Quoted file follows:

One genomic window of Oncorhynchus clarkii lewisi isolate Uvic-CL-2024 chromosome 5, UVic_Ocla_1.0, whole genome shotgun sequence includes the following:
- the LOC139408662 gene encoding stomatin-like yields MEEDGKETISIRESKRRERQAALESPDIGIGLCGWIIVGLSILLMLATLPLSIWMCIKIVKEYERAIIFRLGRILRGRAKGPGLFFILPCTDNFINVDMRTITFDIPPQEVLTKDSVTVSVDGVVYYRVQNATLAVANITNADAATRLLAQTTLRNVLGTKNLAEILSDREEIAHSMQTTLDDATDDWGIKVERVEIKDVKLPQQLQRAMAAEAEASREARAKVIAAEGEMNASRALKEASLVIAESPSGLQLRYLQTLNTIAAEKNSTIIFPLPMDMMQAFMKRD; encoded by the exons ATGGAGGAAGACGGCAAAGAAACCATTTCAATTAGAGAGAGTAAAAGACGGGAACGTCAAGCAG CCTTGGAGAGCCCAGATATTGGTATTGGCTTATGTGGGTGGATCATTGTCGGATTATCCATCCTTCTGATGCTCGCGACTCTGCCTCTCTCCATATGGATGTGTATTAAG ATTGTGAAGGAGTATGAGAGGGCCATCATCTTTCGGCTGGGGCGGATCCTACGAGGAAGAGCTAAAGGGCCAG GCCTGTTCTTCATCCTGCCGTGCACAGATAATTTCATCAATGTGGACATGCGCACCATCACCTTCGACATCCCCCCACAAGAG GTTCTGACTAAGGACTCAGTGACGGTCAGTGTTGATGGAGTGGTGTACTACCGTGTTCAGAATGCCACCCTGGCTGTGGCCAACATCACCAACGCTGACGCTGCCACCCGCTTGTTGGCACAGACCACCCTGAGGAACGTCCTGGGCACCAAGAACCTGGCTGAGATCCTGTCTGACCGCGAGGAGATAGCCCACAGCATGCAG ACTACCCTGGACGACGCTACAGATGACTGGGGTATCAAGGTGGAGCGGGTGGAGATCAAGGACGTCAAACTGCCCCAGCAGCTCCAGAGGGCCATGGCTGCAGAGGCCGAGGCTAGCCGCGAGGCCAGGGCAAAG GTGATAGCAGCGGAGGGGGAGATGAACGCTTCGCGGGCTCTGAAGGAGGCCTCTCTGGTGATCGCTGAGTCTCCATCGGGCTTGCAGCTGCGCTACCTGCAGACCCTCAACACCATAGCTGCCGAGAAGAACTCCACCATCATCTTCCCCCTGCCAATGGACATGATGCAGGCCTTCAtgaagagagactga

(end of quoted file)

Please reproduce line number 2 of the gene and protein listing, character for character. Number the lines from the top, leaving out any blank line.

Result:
- the LOC139408662 gene encoding stomatin-like yields MEEDGKETISIRESKRRERQAALESPDIGIGLCGWIIVGLSILLMLATLPLSIWMCIKIVKEYERAIIFRLGRILRGRAKGPGLFFILPCTDNFINVDMRTITFDIPPQEVLTKDSVTVSVDGVVYYRVQNATLAVANITNADAATRLLAQTTLRNVLGTKNLAEILSDREEIAHSMQTTLDDATDDWGIKVERVEIKDVKLPQQLQRAMAAEAEASREARAKVIAAEGEMNASRALKEASLVIAESPSGLQLRYLQTLNTIAAEKNSTIIFPLPMDMMQAFMKRD; encoded by the exons ATGGAGGAAGACGGCAAAGAAACCATTTCAATTAGAGAGAGTAAAAGACGGGAACGTCAAGCAG CCTTGGAGAGCCCAGATATTGGTATTGGCTTATGTGGGTGGATCATTGTCGGATTATCCATCCTTCTGATGCTCGCGACTCTGCCTCTCTCCATATGGATGTGTATTAAG ATTGTGAAGGAGTATGAGAGGGCCATCATCTTTCGGCTGGGGCGGATCCTACGAGGAAGAGCTAAAGGGCCAG GCCTGTTCTTCATCCTGCCGTGCACAGATAATTTCATCAATGTGGACATGCGCACCATCACCTTCGACATCCCCCCACAAGAG GTTCTGACTAAGGACTCAGTGACGGTCAGTGTTGATGGAGTGGTGTACTACCGTGTTCAGAATGCCACCCTGGCTGTGGCCAACATCACCAACGCTGACGCTGCCACCCGCTTGTTGGCACAGACCACCCTGAGGAACGTCCTGGGCACCAAGAACCTGGCTGAGATCCTGTCTGACCGCGAGGAGATAGCCCACAGCATGCAG ACTACCCTGGACGACGCTACAGATGACTGGGGTATCAAGGTGGAGCGGGTGGAGATCAAGGACGTCAAACTGCCCCAGCAGCTCCAGAGGGCCATGGCTGCAGAGGCCGAGGCTAGCCGCGAGGCCAGGGCAAAG GTGATAGCAGCGGAGGGGGAGATGAACGCTTCGCGGGCTCTGAAGGAGGCCTCTCTGGTGATCGCTGAGTCTCCATCGGGCTTGCAGCTGCGCTACCTGCAGACCCTCAACACCATAGCTGCCGAGAAGAACTCCACCATCATCTTCCCCCTGCCAATGGACATGATGCAGGCCTTCAtgaagagagactga